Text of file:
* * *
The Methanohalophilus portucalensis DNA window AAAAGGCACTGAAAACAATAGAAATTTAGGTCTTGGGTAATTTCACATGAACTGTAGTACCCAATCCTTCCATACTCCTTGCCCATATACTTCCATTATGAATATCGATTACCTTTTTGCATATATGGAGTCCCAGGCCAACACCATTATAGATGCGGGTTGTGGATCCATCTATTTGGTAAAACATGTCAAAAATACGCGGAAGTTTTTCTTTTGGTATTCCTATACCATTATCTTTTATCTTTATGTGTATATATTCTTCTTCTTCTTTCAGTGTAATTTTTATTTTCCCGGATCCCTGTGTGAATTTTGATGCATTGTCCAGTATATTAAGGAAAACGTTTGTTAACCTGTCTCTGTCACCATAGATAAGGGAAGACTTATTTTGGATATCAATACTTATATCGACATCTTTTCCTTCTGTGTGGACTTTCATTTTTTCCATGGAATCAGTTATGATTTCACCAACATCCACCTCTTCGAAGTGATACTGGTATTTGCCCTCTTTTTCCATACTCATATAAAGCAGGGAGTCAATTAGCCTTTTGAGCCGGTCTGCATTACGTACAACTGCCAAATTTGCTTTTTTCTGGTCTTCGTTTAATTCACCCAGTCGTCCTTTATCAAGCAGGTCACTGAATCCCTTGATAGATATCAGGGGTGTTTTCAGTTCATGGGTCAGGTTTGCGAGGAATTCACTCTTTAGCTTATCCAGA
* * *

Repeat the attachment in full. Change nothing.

The Methanohalophilus portucalensis DNA window AAAAGGCACTGAAAACAATAGAAATTTAGGTCTTGGGTAATTTCACATGAACTGTAGTACCCAATCCTTCCATACTCCTTGCCCATATACTTCCATTATGAATATCGATTACCTTTTTGCATATATGGAGTCCCAGGCCAACACCATTATAGATGCGGGTTGTGGATCCATCTATTTGGTAAAACATGTCAAAAATACGCGGAAGTTTTTCTTTTGGTATTCCTATACCATTATCTTTTATCTTTATGTGTATATATTCTTCTTCTTCTTTCAGTGTAATTTTTATTTTCCCGGATCCCTGTGTGAATTTTGATGCATTGTCCAGTATATTAAGGAAAACGTTTGTTAACCTGTCTCTGTCACCATAGATAAGGGAAGACTTATTTTGGATATCAATACTTATATCGACATCTTTTCCTTCTGTGTGGACTTTCATTTTTTCCATGGAATCAGTTATGATTTCACCAACATCCACCTCTTCGAAGTGATACTGGTATTTGCCCTCTTTTTCCATACTCATATAAAGCAGGGAGTCAATTAGCCTTTTGAGCCGGTCTGCATTACGTACAACTGCCAAATTTGCTTTTTTCTGGTCTTCGTTTAATTCACCCAGTCGTCCTTTATCAAGCAGGTCACTGAATCCCTTGATAGATATCAGGGGTGTTTTCAGTTCATGGGTCAGGTTTGCGAGGAATTCACTCTTTAGCTTATCCAGA